It follows that the first lesson to be learned about theories is that they do not always apply. The second lesson is that they remain theories (i.e., assumptions and speculation) until they are put into practice. After following these two lessons, the manager must accept one additional essential bit of reality: he or she can study theories forever, even theories translated into rules of practice based on the experience of others, and still be lacking the key ingredient required in bridging the gap between theory and practice-the manager's own involvement in a real problem. In other words, even the best set of practical rules ever devised, or the most pertinent case study ever discussed, remains no more than an academic exercise until the manager becomes involved in doing rather than just learning about. And the doing-the dealing with a real problem in which the manager has a stake-remains entirely up to the manager.


However, we must not completely shun the theoretical in favor of the supposedly practical. It is true that theory not applied in practice remains no more than intellectual calisthenics, but practice unguided by theory is no more than shot-in-the-dark, hit-or-miss behavior.


This issue of The Health Care Manager (HCM 22:1) is dedicated to providing stimulation on two important fronts: (1) theory and (2) rules for practice. However, it remains up to the individual manager to bridge the gap between theory and practice by absorbing what is available and applying it fairly, courageously, and compassionately to each problem that arises. It also is up to the manager to use what works and to avoid what does not work, even though some theory or alleged rule says it is supposed to work.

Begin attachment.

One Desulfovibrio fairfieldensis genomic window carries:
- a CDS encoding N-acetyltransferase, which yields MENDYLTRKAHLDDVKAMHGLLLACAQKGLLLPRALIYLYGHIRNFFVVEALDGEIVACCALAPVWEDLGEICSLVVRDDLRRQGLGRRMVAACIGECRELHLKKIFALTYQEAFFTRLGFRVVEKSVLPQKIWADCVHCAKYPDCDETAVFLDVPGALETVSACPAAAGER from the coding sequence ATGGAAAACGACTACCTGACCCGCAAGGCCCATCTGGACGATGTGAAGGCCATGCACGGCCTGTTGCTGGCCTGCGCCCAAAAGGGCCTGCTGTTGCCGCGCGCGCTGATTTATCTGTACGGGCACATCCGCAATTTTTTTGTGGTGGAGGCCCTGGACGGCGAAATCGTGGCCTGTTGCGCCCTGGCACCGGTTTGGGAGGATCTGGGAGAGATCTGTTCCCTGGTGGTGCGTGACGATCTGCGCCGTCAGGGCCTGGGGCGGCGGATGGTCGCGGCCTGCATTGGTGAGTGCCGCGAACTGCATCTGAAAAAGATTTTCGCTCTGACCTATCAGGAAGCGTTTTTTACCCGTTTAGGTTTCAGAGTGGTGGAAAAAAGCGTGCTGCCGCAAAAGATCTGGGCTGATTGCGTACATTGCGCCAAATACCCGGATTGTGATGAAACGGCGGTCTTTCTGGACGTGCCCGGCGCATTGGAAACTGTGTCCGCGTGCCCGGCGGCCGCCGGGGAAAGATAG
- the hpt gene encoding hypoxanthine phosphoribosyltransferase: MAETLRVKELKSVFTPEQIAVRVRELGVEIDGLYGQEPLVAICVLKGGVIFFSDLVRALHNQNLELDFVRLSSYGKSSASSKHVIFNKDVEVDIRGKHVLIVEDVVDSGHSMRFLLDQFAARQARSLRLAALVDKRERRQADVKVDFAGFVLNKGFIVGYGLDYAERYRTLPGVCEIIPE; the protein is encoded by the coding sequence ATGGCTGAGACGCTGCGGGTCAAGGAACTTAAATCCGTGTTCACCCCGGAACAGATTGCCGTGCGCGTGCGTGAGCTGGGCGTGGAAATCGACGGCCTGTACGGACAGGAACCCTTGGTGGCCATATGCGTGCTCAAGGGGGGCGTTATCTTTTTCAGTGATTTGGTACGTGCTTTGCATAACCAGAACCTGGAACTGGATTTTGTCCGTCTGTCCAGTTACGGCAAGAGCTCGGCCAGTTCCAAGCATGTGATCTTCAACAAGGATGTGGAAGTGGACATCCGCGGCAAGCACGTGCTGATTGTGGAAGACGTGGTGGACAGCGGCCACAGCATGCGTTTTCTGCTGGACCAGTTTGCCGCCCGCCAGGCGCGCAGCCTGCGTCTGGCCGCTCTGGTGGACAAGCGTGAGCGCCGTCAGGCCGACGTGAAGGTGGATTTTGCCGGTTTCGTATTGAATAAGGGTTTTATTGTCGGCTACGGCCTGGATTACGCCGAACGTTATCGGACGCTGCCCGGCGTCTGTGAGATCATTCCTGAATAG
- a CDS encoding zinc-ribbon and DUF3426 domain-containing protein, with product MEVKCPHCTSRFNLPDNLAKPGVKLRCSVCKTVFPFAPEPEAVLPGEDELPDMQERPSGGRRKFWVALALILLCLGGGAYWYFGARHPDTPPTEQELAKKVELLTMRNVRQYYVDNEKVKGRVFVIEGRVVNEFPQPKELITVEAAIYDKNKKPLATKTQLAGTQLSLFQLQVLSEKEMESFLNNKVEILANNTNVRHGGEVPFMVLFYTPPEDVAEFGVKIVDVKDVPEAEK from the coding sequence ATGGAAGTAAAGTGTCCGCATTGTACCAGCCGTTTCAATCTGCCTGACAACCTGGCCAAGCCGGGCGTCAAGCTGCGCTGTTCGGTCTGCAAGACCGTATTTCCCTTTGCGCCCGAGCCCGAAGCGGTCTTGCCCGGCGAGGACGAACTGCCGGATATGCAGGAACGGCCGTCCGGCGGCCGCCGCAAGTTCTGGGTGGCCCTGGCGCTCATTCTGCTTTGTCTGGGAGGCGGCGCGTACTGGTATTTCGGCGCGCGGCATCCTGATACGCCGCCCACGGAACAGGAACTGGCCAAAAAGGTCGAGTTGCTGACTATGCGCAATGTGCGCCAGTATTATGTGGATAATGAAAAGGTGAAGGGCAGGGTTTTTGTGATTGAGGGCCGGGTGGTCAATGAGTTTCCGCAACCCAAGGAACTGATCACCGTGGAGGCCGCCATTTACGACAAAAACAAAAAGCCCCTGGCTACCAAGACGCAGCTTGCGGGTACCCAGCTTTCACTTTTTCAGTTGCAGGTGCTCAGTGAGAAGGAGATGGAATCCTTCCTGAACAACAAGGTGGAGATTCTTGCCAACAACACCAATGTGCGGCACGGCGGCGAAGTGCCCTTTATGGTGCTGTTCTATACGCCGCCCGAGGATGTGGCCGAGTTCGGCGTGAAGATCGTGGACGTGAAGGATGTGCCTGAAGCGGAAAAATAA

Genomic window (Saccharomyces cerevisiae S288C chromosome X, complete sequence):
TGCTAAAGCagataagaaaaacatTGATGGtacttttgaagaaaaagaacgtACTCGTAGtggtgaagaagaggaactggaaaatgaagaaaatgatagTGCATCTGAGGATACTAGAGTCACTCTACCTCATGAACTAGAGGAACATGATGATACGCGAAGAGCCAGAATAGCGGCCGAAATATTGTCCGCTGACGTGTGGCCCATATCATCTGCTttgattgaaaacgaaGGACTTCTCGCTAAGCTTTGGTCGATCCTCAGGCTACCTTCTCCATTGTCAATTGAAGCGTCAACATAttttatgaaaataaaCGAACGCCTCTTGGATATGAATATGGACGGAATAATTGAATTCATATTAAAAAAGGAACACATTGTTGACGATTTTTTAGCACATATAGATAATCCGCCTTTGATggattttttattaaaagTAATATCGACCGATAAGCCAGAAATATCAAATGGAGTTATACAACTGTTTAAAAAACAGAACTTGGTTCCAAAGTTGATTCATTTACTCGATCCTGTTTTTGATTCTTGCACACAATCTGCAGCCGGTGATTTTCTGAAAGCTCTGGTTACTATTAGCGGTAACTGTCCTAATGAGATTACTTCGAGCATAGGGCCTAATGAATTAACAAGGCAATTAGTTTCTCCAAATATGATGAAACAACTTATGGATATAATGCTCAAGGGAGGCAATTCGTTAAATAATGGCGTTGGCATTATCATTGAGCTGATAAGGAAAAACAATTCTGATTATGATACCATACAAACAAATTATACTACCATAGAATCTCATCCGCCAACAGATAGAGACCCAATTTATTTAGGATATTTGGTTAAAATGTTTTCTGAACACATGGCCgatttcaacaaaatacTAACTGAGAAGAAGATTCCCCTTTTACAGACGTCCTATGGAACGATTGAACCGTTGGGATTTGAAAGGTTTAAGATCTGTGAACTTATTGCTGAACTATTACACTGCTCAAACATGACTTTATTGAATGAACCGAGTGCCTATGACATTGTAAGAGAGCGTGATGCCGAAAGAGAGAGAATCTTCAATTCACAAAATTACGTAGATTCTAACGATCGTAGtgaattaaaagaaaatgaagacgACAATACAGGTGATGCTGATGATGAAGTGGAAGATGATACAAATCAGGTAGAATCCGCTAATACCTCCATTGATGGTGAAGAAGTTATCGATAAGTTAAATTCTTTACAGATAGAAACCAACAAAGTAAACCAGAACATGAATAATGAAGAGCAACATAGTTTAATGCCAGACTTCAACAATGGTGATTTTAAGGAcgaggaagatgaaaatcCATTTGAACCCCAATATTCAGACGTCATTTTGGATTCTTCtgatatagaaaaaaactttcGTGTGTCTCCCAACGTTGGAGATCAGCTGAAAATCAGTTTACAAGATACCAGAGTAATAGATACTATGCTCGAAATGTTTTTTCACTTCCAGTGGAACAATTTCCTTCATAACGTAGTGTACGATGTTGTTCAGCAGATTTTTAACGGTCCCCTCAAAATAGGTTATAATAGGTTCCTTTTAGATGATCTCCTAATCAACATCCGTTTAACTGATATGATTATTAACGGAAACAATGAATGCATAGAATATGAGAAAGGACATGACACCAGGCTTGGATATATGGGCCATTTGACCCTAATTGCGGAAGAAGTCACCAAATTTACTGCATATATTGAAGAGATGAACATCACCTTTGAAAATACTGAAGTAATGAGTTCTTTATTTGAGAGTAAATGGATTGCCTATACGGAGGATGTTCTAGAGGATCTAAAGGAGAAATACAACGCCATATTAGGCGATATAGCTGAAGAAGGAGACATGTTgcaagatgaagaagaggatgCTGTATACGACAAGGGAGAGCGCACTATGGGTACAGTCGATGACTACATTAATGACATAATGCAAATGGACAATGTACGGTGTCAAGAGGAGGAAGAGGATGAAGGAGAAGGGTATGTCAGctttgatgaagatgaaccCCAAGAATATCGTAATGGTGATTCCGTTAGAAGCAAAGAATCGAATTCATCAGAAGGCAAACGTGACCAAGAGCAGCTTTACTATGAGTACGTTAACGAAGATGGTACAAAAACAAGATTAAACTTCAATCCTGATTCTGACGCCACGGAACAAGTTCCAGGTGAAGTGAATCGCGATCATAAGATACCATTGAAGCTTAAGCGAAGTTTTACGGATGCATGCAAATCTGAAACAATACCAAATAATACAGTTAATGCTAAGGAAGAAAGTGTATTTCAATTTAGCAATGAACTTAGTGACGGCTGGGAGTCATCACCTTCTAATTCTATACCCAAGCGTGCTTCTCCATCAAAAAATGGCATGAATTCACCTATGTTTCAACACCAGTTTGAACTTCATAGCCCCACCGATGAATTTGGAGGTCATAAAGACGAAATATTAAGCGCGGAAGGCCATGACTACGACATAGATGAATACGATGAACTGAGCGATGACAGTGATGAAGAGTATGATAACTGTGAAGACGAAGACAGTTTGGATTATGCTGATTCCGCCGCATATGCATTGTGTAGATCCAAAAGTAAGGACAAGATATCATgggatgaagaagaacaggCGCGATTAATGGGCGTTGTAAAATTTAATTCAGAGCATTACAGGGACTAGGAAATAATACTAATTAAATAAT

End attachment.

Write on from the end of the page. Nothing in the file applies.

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HCM 22:1 provides the following articles for the reader's consideration:


* "Health Informatics: Ethical Issues" reviews the new ethical challenges that have come about through advances in the technologies of information processing and communication; it suggests a solution incorporating observance of standards and regulations, promotion of codes of conduct and ethics, and creation of a culture of "infoethics."


* "Electronic Managed Care: The Utilization of Information Technology in a Managed Care Environment" describes the utilization of modern information technology in conducting managed care negotiations that effectively bring together management care organizations, employers, health care providers, and patients.